Residents Alarmed! ‘Someone’s Going To Die’
‘Someone’s Going To Die’
Concern is brewing on the west end of the peninsula over the removal of fire engines from the Beach 116 street firehouse while renovations are being done to the floor. Earlier this week, Engine Company 268 was moved 24 blocks east to Beach 92 street, joining Engine Company 266. Ladder Company 137, also located at the Beach 116 street firehouse, is being placed in an outdoor cage presently being constructed on the block.
Residents are alarmed that without the engine company on Beach 116 street, the communities of Rockaway Park, Belle Harbor, Neponsit, Roxbury and Breezy Point will be left vulnerable to increased response time.
Palmer Doyle, a civic activist from Rockaway Park and a firefighter with the FDNY, added that the void of an engine company out of Beach 116 street is compounded by the work being done on the Gil Hodges-Marine Parkway Memorial bridge. Doyle explained that Ladder Company 159 from Brooklyn is a support unit that uses the bridge to get into the Rockaways. Due to repairs on the bridge, this could lead to delays that will also effect the response time of Ladder Co. 159.
"We would like the powers that be to take a good look at this situation and postpone the project until work on the bridge is completed," Doyle said.
When Doyle brought this issue to Councilman Al Stabile in early October, a letter was immediately sent to Fire Commissioner Thomas Von Essen. In the letter, Stabile said, "…this moving of the trucks at Beach 116 street would create a significant delay in response time to emergencies in these communities. It would mean that not only will residents’ lives be in danger, but that the volunteer companies will have to wait longer for city back up."
Stabile added, "The work to be done in the firehouse is not a priority. If the floors were collapsing, I would completely understand. However, since this is not the case, I urge you to halt the plans for the firehouse until reconstruction on the bridge is complete."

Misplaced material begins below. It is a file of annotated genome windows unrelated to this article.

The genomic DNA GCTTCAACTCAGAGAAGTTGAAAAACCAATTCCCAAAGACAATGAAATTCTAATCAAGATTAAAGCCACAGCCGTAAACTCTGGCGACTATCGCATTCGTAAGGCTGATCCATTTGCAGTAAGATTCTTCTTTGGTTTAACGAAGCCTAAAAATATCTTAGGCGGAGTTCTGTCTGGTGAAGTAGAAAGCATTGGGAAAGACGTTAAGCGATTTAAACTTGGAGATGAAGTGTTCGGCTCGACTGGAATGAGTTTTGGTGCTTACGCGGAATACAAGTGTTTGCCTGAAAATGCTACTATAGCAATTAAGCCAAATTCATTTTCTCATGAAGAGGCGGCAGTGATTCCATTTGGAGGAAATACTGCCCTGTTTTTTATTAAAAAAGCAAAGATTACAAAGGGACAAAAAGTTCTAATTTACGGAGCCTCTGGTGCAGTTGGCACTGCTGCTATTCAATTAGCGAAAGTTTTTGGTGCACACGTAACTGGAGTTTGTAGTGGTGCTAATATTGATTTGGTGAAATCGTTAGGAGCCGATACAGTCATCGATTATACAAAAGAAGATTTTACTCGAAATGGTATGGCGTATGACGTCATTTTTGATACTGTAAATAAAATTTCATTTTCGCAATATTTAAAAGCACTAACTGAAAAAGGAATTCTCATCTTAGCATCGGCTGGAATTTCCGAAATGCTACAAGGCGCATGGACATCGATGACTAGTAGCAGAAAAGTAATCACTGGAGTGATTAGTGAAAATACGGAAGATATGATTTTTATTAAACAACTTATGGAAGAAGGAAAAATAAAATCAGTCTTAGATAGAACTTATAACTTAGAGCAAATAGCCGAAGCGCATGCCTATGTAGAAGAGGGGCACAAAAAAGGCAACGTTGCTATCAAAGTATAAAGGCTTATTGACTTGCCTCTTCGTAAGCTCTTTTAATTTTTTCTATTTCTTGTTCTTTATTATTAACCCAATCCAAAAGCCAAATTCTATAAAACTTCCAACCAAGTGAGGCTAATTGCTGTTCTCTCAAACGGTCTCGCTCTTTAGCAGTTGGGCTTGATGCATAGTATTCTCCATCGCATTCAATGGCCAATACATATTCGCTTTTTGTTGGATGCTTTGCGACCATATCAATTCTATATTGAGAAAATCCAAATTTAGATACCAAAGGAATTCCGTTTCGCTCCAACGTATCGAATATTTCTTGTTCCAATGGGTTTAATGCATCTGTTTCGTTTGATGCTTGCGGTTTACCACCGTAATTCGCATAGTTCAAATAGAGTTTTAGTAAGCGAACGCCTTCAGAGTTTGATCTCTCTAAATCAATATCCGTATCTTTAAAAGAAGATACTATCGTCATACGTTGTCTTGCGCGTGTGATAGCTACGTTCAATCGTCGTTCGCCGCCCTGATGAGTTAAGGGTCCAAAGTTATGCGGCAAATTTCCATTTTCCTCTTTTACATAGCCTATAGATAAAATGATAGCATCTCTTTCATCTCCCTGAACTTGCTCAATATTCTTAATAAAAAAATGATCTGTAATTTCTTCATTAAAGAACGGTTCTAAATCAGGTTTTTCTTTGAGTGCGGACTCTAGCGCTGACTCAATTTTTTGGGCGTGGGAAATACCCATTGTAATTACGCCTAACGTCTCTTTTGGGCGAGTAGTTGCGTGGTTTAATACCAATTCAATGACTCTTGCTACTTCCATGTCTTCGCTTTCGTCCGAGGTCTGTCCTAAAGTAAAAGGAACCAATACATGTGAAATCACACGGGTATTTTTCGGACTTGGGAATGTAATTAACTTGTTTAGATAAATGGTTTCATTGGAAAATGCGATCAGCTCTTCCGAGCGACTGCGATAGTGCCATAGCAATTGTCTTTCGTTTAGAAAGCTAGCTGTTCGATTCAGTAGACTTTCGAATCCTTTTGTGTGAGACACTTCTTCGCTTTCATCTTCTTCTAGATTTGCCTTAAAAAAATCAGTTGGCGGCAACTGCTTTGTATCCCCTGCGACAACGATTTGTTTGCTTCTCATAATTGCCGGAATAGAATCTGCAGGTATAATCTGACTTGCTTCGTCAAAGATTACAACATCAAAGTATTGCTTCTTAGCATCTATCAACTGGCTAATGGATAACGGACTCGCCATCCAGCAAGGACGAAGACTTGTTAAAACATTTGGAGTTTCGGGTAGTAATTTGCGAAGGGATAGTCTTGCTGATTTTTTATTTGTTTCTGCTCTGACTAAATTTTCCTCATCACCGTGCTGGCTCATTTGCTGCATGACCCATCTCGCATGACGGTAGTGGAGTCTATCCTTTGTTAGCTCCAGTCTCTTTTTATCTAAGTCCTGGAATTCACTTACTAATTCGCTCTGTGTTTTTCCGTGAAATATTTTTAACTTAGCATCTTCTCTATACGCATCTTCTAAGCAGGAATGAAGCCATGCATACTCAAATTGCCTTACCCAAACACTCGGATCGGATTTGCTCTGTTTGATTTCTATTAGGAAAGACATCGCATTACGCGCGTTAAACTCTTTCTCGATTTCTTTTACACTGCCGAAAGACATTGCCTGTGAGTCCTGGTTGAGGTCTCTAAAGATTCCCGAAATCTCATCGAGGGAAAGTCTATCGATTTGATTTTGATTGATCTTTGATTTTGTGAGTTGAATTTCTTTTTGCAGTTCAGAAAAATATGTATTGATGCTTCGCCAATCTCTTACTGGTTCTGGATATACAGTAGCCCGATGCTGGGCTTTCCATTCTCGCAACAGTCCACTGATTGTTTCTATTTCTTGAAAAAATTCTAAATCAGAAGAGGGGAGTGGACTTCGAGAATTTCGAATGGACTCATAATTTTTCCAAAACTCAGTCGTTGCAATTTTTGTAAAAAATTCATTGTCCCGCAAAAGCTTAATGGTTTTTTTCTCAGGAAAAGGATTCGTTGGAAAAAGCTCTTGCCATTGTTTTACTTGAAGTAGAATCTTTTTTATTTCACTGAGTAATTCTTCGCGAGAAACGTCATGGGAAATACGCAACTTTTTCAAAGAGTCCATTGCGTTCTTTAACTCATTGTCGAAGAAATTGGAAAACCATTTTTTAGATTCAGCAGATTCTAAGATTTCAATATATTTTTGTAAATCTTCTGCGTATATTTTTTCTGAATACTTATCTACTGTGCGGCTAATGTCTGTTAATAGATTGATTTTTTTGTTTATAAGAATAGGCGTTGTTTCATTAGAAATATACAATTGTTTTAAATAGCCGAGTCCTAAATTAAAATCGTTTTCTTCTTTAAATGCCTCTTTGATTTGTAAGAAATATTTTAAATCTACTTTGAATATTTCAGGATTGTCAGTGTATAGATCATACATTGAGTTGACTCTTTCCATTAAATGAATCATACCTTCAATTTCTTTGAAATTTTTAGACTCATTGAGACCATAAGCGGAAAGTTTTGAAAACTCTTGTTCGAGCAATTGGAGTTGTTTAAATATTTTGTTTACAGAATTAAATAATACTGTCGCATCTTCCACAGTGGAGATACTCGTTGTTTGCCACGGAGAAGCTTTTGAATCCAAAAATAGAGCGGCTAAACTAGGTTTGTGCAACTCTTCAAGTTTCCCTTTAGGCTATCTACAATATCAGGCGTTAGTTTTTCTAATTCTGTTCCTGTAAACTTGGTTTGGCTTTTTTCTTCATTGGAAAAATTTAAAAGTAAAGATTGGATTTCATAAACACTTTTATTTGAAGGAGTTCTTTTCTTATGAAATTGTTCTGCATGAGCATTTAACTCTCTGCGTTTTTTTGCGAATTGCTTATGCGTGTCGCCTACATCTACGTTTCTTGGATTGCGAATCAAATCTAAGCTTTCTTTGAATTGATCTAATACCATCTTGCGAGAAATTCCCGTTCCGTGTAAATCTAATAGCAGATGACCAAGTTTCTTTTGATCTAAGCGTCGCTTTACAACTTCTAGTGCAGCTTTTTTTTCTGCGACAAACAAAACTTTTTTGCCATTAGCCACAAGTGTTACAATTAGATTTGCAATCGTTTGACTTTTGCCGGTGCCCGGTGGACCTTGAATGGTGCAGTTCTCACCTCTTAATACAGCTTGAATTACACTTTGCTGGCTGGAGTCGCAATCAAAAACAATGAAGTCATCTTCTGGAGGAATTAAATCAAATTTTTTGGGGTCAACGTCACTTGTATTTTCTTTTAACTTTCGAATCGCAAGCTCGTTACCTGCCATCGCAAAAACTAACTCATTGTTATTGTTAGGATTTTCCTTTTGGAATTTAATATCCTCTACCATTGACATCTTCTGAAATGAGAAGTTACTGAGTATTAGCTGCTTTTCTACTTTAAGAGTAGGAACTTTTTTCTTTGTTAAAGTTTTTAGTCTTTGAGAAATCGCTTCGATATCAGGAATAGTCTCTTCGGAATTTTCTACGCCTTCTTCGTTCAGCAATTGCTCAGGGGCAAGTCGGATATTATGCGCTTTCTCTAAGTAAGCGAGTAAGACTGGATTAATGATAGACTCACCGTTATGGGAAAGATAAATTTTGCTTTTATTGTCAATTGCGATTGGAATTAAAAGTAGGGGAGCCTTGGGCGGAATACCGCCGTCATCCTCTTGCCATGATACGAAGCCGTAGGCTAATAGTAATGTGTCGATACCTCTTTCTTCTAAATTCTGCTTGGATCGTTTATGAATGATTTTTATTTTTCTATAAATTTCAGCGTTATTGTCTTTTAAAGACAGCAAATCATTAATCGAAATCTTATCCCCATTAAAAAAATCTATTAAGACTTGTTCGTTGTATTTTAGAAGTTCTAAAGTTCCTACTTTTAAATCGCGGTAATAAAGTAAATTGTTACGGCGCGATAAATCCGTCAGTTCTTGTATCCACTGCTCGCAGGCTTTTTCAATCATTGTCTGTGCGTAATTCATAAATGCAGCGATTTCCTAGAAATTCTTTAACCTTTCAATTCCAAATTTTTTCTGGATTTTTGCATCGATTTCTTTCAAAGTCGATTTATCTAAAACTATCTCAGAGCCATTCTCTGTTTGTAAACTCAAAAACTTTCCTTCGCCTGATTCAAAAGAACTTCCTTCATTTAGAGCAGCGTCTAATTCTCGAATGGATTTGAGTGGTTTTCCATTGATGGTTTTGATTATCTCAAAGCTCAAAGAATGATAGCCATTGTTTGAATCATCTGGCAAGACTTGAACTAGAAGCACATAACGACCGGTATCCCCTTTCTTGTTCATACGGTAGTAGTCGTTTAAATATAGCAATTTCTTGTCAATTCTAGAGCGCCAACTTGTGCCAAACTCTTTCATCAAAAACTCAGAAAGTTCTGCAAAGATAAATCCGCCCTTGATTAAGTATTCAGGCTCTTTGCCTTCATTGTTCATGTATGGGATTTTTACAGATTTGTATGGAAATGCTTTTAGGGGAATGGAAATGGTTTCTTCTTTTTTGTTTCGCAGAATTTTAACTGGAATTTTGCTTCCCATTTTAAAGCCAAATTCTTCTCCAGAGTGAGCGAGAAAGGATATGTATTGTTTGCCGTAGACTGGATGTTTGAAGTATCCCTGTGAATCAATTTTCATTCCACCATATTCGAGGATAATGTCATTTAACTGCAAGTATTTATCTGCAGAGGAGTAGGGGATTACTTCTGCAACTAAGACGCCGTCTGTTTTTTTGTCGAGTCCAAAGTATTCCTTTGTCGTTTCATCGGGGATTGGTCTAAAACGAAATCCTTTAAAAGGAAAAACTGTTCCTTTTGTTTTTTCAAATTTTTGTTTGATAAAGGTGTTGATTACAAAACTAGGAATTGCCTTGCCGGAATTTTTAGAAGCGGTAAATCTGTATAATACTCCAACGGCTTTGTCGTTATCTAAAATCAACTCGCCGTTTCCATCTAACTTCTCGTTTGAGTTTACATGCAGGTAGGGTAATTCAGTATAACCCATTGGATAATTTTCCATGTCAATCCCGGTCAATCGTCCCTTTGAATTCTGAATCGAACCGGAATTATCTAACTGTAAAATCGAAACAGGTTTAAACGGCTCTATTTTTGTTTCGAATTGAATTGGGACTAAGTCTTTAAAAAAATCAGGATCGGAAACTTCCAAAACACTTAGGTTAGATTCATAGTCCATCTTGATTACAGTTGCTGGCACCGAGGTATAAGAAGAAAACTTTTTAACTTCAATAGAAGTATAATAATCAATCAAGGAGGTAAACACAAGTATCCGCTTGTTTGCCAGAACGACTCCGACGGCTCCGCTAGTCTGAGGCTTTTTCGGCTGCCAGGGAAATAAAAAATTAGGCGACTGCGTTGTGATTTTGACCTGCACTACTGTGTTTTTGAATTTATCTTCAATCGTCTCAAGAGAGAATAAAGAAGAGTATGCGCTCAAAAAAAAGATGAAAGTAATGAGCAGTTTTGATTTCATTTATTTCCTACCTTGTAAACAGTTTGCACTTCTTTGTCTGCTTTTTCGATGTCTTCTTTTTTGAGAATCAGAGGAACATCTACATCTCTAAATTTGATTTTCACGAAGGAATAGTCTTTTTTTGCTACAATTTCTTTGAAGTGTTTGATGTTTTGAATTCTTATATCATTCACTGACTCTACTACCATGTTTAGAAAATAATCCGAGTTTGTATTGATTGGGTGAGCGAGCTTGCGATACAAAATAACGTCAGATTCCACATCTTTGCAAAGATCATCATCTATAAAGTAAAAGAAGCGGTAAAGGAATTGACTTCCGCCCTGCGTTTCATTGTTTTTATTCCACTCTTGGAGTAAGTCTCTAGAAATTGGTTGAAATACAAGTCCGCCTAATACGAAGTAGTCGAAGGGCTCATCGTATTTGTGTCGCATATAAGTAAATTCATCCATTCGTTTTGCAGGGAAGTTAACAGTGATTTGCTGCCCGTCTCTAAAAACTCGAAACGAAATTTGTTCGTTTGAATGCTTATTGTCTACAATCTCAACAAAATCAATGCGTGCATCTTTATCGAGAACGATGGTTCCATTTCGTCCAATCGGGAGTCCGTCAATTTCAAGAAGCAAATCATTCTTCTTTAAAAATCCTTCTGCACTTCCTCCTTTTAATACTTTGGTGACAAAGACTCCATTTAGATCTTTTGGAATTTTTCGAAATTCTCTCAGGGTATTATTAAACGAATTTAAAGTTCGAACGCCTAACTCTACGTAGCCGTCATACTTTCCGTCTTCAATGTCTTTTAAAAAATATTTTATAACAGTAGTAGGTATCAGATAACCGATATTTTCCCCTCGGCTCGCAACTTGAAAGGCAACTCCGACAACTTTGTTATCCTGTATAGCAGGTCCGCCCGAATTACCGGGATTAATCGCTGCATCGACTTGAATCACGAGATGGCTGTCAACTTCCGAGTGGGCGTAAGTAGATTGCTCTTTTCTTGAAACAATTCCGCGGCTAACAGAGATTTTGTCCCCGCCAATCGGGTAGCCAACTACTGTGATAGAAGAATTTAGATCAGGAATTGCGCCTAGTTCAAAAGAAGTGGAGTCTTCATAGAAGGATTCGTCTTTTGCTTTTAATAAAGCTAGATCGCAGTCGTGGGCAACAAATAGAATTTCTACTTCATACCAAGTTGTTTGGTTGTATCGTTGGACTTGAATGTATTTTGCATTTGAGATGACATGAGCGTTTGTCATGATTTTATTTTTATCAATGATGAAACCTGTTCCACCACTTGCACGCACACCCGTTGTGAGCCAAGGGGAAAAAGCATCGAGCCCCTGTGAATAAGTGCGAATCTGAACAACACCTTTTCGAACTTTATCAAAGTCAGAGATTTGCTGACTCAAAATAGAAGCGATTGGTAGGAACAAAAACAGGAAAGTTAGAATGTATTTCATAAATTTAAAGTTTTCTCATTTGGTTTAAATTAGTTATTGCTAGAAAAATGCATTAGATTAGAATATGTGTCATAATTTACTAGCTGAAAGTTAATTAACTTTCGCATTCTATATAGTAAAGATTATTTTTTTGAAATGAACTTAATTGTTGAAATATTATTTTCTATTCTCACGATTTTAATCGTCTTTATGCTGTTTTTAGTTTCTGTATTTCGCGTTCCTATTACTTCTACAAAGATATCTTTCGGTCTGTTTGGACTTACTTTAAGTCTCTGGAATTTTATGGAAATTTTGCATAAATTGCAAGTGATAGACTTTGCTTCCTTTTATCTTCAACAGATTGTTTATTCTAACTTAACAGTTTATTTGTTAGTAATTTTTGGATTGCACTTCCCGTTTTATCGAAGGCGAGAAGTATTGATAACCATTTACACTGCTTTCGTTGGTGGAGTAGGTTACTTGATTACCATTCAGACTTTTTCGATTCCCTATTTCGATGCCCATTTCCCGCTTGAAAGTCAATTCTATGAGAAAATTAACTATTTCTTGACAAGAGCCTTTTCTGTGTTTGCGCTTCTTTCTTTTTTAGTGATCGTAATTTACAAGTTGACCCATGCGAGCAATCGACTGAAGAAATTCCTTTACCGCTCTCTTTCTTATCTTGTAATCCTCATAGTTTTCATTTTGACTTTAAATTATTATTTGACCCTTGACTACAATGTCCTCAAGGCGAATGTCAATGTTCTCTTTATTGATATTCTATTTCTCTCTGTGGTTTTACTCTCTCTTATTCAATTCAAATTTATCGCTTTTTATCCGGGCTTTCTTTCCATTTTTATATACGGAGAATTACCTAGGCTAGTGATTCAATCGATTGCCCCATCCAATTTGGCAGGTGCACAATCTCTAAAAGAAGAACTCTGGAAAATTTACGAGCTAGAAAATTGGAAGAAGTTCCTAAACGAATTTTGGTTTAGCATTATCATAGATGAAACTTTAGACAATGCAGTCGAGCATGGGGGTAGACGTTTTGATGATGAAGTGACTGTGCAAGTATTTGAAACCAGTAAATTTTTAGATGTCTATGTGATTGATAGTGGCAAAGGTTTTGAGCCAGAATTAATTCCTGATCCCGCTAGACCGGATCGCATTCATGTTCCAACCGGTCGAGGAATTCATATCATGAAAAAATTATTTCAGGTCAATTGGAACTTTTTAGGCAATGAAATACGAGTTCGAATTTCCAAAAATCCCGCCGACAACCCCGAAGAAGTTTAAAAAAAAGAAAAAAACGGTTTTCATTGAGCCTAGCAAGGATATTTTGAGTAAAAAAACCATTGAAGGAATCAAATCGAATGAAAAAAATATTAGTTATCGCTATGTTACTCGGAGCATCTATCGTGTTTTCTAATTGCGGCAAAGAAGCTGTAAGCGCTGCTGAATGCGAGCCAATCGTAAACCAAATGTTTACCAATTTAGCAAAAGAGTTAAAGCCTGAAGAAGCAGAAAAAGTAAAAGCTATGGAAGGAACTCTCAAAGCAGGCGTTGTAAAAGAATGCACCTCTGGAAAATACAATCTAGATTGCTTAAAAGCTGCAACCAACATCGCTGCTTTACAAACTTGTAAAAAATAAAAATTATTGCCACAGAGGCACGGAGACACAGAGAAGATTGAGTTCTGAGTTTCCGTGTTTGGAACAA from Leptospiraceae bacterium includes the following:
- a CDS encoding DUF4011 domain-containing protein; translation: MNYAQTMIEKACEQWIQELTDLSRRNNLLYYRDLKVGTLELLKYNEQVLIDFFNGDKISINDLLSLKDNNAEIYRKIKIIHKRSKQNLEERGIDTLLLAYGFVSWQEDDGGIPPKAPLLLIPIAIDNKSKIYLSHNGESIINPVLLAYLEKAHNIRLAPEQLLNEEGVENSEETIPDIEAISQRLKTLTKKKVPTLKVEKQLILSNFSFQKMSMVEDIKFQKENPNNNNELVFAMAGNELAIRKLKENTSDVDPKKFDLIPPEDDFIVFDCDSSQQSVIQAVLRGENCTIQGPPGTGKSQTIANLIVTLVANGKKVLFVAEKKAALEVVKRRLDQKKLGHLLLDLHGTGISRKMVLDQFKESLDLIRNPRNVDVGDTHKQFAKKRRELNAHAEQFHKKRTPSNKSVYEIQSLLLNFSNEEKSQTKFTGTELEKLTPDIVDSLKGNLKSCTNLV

Stabile spoke to The Wave and said that in a follow-up phone call to Von Essen, the commissioner told him that rehabilitation of the Marine Parkway bridge was "not an issue" since most engine companies that support the Rockaways travel from the mainland of Queens, therefore using the Cross Bay bridge.
Doyle, who disagrees with Von Essen’s assertion, believes that officials of the FDNY must restudy the emergency needs of the Rockaways.
According to a Fire Department spokesperson, the repairs are expected to take four months, but did admit, "Things can go wrong." Similar projects have taken up to one year at other firehouses across the city.
The Fire Department does not expect there to be an increase in response time, although the spokesperson said a "one or two minute loss isn’t much."
Shaun Reen, another fireman who lives in the neighborhood, broke down the response times for The Wave. He said, "…the people of Breezy Point must wait eight to 10 minutes for the arrival of a ladder company in case of fire or emergency, with the second company coming from Brooklyn at a distance of five miles. The average FDNY response time in Queens is from four to five minutes. If L-137 (Beach 116 street) were busy at an alarm, the time frame becomes greater. You can see the danger here. Likewise, if L-137 were responding into Belle Harbor with L-121 (Beach 58 street) as the second ladder, the entire peninsula is left with the services of only one ladder (L-134 in Far Rockaway on the Nassau border) to cover a 13-mile stretch. In the event of a ‘working fire’, which would require the use of four engines and three ladders, the entire peninsula is left with the services of only two engine companies and no ladder companies. Both L-173 in Howard Beach and L-159 in Flatbush would have at least a five to 10 minute response time just to reach Rockaway (and that is if they are available). Then add the additional time to get to your house."
With the number of woodframe structures in Rockaway, these response times become ever so more significant.
"Someone’s going to die," Doyle said, "if this problem isn’t remedied quickly. This is our neighborhood and we expect proper emergency coverage."